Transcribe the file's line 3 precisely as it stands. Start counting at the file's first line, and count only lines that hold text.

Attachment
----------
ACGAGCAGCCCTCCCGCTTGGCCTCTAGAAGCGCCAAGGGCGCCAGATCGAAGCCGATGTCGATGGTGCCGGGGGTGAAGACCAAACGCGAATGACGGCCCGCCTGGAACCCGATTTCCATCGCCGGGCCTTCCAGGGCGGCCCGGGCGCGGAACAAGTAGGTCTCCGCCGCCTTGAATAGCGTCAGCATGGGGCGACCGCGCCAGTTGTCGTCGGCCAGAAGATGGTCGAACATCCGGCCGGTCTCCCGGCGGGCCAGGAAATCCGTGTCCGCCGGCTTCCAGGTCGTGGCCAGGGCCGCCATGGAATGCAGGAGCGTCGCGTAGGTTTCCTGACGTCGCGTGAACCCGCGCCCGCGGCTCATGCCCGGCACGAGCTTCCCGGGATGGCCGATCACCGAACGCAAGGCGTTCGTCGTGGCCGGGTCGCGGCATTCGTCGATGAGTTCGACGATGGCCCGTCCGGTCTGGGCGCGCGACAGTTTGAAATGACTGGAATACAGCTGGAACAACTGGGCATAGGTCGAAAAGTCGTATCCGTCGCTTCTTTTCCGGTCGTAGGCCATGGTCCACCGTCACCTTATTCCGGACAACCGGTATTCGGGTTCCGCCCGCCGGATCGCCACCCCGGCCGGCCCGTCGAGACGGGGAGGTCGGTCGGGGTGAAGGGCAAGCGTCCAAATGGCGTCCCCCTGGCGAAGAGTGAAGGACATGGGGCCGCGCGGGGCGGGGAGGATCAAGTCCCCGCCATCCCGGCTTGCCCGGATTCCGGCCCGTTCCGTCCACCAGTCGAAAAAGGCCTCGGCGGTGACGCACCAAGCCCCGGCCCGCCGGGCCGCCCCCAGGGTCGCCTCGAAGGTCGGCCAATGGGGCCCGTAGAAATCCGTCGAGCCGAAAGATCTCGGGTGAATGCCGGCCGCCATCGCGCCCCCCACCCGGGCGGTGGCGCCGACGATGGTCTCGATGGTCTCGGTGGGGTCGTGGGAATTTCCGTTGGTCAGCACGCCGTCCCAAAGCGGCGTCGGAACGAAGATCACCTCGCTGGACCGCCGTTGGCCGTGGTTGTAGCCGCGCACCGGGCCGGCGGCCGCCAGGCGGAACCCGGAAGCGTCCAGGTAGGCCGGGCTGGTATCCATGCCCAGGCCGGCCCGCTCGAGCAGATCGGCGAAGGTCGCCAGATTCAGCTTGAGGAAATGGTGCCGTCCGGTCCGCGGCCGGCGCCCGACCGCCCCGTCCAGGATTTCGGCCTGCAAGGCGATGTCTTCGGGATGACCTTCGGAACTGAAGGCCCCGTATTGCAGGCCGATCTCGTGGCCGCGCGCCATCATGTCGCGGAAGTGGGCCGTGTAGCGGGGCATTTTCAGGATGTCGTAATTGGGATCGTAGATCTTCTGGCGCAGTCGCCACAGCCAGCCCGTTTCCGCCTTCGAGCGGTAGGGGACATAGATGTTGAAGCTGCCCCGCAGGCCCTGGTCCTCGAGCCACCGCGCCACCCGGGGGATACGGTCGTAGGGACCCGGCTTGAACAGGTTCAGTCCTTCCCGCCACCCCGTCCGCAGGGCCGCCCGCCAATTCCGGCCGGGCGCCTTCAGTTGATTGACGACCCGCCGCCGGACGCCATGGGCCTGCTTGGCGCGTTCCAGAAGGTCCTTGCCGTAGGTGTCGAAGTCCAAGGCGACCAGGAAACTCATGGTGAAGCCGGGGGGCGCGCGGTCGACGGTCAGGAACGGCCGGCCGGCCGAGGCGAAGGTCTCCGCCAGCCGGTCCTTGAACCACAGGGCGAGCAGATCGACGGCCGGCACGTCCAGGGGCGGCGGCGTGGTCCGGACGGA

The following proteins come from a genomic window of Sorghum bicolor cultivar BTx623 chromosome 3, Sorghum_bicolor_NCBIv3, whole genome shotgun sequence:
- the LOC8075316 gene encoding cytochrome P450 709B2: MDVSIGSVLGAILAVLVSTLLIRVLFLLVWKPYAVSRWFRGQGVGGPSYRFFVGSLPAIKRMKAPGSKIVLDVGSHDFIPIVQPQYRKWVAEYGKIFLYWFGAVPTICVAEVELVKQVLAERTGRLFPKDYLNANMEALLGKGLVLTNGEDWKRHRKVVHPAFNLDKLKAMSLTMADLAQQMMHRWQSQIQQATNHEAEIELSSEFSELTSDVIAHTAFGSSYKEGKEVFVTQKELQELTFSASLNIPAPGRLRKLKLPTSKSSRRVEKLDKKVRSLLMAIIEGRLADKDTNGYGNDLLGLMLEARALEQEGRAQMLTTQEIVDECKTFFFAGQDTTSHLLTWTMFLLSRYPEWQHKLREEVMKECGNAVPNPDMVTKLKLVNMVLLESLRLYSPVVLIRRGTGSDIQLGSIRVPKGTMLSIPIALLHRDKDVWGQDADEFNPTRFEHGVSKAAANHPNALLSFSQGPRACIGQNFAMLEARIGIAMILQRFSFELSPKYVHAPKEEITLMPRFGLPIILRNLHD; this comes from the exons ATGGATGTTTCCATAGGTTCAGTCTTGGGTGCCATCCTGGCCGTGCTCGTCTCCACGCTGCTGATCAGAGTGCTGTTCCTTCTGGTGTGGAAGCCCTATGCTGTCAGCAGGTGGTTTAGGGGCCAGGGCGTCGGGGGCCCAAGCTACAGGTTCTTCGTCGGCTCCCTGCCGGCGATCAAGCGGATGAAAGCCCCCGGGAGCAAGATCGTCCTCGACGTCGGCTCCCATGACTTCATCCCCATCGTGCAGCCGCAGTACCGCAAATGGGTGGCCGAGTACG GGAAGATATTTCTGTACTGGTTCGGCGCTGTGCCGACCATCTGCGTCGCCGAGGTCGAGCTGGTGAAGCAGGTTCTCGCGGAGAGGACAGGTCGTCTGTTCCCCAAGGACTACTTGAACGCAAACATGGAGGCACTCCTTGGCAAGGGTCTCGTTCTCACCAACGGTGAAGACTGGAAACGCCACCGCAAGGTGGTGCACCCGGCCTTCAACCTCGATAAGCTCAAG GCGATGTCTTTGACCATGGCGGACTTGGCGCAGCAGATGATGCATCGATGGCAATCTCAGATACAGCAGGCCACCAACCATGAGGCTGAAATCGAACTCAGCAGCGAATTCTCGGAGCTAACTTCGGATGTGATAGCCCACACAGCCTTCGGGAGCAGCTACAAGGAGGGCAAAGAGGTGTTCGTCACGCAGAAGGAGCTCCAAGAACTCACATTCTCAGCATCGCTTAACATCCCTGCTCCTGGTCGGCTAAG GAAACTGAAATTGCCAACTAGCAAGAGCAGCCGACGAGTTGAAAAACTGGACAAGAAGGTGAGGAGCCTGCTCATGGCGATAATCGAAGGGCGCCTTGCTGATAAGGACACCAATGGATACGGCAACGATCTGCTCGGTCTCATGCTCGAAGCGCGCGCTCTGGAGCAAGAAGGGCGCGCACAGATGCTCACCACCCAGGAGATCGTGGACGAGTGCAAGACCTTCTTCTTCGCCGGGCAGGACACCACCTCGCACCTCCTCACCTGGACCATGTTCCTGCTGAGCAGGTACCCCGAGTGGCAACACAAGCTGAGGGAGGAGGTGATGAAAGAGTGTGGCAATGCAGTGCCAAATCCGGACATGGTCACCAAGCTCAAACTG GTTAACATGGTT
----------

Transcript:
- the LOC8075316 gene encoding cytochrome P450 709B2: MDVSIGSVLGAILAVLVSTLLIRVLFLLVWKPYAVSRWFRGQGVGGPSYRFFVGSLPAIKRMKAPGSKIVLDVGSHDFIPIVQPQYRKWVAEYGKIFLYWFGAVPTICVAEVELVKQVLAERTGRLFPKDYLNANMEALLGKGLVLTNGEDWKRHRKVVHPAFNLDKLKAMSLTMADLAQQMMHRWQSQIQQATNHEAEIELSSEFSELTSDVIAHTAFGSSYKEGKEVFVTQKELQELTFSASLNIPAPGRLRKLKLPTSKSSRRVEKLDKKVRSLLMAIIEGRLADKDTNGYGNDLLGLMLEARALEQEGRAQMLTTQEIVDECKTFFFAGQDTTSHLLTWTMFLLSRYPEWQHKLREEVMKECGNAVPNPDMVTKLKLVNMVLLESLRLYSPVVLIRRGTGSDIQLGSIRVPKGTMLSIPIALLHRDKDVWGQDADEFNPTRFEHGVSKAAANHPNALLSFSQGPRACIGQNFAMLEARIGIAMILQRFSFELSPKYVHAPKEEITLMPRFGLPIILRNLHD; this comes from the exons ATGGATGTTTCCATAGGTTCAGTCTTGGGTGCCATCCTGGCCGTGCTCGTCTCCACGCTGCTGATCAGAGTGCTGTTCCTTCTGGTGTGGAAGCCCTATGCTGTCAGCAGGTGGTTTAGGGGCCAGGGCGTCGGGGGCCCAAGCTACAGGTTCTTCGTCGGCTCCCTGCCGGCGATCAAGCGGATGAAAGCCCCCGGGAGCAAGATCGTCCTCGACGTCGGCTCCCATGACTTCATCCCCATCGTGCAGCCGCAGTACCGCAAATGGGTGGCCGAGTACG GGAAGATATTTCTGTACTGGTTCGGCGCTGTGCCGACCATCTGCGTCGCCGAGGTCGAGCTGGTGAAGCAGGTTCTCGCGGAGAGGACAGGTCGTCTGTTCCCCAAGGACTACTTGAACGCAAACATGGAGGCACTCCTTGGCAAGGGTCTCGTTCTCACCAACGGTGAAGACTGGAAACGCCACCGCAAGGTGGTGCACCCGGCCTTCAACCTCGATAAGCTCAAG GCGATGTCTTTGACCATGGCGGACTTGGCGCAGCAGATGATGCATCGATGGCAATCTCAGATACAGCAGGCCACCAACCATGAGGCTGAAATCGAACTCAGCAGCGAATTCTCGGAGCTAACTTCGGATGTGATAGCCCACACAGCCTTCGGGAGCAGCTACAAGGAGGGCAAAGAGGTGTTCGTCACGCAGAAGGAGCTCCAAGAACTCACATTCTCAGCATCGCTTAACATCCCTGCTCCTGGTCGGCTAAG GAAACTGAAATTGCCAACTAGCAAGAGCAGCCGACGAGTTGAAAAACTGGACAAGAAGGTGAGGAGCCTGCTCATGGCGATAATCGAAGGGCGCCTTGCTGATAAGGACACCAATGGATACGGCAACGATCTGCTCGGTCTCATGCTCGAAGCGCGCGCTCTGGAGCAAGAAGGGCGCGCACAGATGCTCACCACCCAGGAGATCGTGGACGAGTGCAAGACCTTCTTCTTCGCCGGGCAGGACACCACCTCGCACCTCCTCACCTGGACCATGTTCCTGCTGAGCAGGTACCCCGAGTGGCAACACAAGCTGAGGGAGGAGGTGATGAAAGAGTGTGGCAATGCAGTGCCAAATCCGGACATGGTCACCAAGCTCAAACTG GTTAACATGGTT